At a glance

Also known as

FBC; FBE (full blood examination); FBP (full blood picture); CBC (complete blood count); CBE; CBP

Why get tested?

To determine general health status and to screen for a variety of disorders, such as anaemia and infection, as well as nutritional status and exposure to toxic substances

When to get tested?

As part of a routine medical examination or as determined by your doctor

Sample required?

A blood sample drawn from a vein in the arm or a finger-prick or heel-prick (newborns)

What is being tested?

The full blood count (FBC) is one of the most commonly ordered tests and provides important information about the kinds and numbers of cells in the blood: red blood cells, white blood cells and platelets. Abnormalities in any of these types of cells can indicate the presence of important medical disorders.

Blood is composed of a variety of living cells that circulate through the heart, arteries and veins carrying nourishment, hormones, vitamins, antibodies, heat and oxygen to the body's tissues. Blood contains three main components - red blood cells, white blood cells, and platelets - suspended in fluid, called plasma. Red blood cells contain haemoglobin, a protein that carries oxygen to all the tissues of the body. Among other functions, white blood cells are responsible for protecting the body from invasion by foreign substances such as bacteria, fungi and viruses. White blood cells also control the immune process. Platelets help the blood clotting process by plugging holes in broken blood vessels.

How is the sample collected for testing?

The FBC is performed on a blood sample taken by a needle placed in a vein in the arm or by a finger-prick (for children and adults) or heel-prick (for infants).

The Test

How is it used?

The FBC is used as a broad screening test to check for such disorders as anaemia (decrease in red blood cells or haemoglobin), infection, and many other diseases. It is actually a group of tests that examine different parts of the blood. Results from the following tests provide the broadest picture of your health:

  • White blood cell (WBC) count measures the total number of white blood cells. Both increases and decreases can be significant. A typical WBC in an adult is 4 - 11 x 109/L (four to eleven thousand million per litre of blood).
  • White blood cell differential: looks at the types of white blood cells present. There are five different types of white blood cells, each with its own function in protecting us from infection. The differential classifies a person's white blood cells into each type: neutrophils , lymphocytes, monocytes, eosinophils, and basophils.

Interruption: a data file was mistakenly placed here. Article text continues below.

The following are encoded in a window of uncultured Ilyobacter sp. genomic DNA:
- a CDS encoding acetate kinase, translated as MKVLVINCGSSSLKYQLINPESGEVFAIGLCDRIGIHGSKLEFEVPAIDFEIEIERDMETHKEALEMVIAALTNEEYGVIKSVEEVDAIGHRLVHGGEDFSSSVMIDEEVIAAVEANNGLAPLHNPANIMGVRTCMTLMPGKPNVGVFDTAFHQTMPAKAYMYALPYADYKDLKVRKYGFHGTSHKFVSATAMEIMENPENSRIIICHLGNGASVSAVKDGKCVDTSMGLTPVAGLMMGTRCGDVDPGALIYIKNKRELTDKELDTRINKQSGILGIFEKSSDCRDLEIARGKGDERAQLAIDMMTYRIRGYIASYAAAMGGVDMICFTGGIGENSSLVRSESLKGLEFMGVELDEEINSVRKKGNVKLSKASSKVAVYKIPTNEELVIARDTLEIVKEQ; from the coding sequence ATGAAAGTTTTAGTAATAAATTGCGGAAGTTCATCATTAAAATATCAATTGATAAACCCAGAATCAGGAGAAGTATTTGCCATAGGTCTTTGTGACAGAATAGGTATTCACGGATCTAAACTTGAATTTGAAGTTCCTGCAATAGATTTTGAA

• Red blood cell (RBC) count: the number of red blood cells per litre of blood. Both increases and decreases can point to abnormal conditions. Red blood cells are reported as billions per litre (4.25x1012/L).
  • Haemoglobin: is the iron containing oxygen-carrying protein in the red cells. Haemoglobin values are higher in males than in females and results are reported in units of g/L or g/dL (125 g/L is equivalent to 12.5 g/dL).
  • Haematocrit: the proportion of space red blood cells take up in the blood. It is reported as a ratio.
  • Platelet count: the number of platelets in a given volume of blood. Both increases and decreases can point to abnormal conditions of excess bleeding or clotting. Mean platelet volume (MPV) is a machine-calculated measurement of the average size of your platelets. New platelets are larger, and an increased MPV occurs when increased numbers of platelets are being produced. MPV gives your doctor information about platelet production in your bone marrow. Platelets are reported as thousand millions per litre (150 - 400 x 109/L).
  • Mean corpuscular volume (MCV): a measurement of the average size of your red blood cells (RBC). The MCV is elevated when your RBCs are larger than normal (macrocytic), for example in anaemia caused by vitamin B12 deficiency. When the MCV is decreased, your RBCs are smaller than normal (microcytic), such as is seen in iron deficiency anaemia, or thalassaemias.
  • Mean corpuscular haemoglobin (MCH) is a calculation of the amount of oxygen-carrying haemoglobin inside your RBCs. Since macrocytic RBCs are larger than either normal or microcytic RBCs, they would also tend to have higher MCH values.
  • Mean corpuscular haemoglobin concentration (MCHC) is a calculation of the concentration of haemoglobin inside the RBCs. Decreased MCHC values (hypochromia) are seen in conditions where the haemoglobin is abnormally diluted inside the red cells, such as in iron deficiency anaemia and in thalassaemia. Increased MCHC values (hyperchromia) are seen in conditions where the haemoglobin is abnormally concentrated inside the red cells, such as in hereditary spherocytosis, a relatively rare congenital disorder.
  • Red cell distribution width (RDW) is a calculation of the variation in the size of your RBCs. In some anaemias, such as pernicious anaemia, the amount of variation (anisocytosis) in RBC size (along with variation in shape - poikilocytosis) causes an increase in the RDW.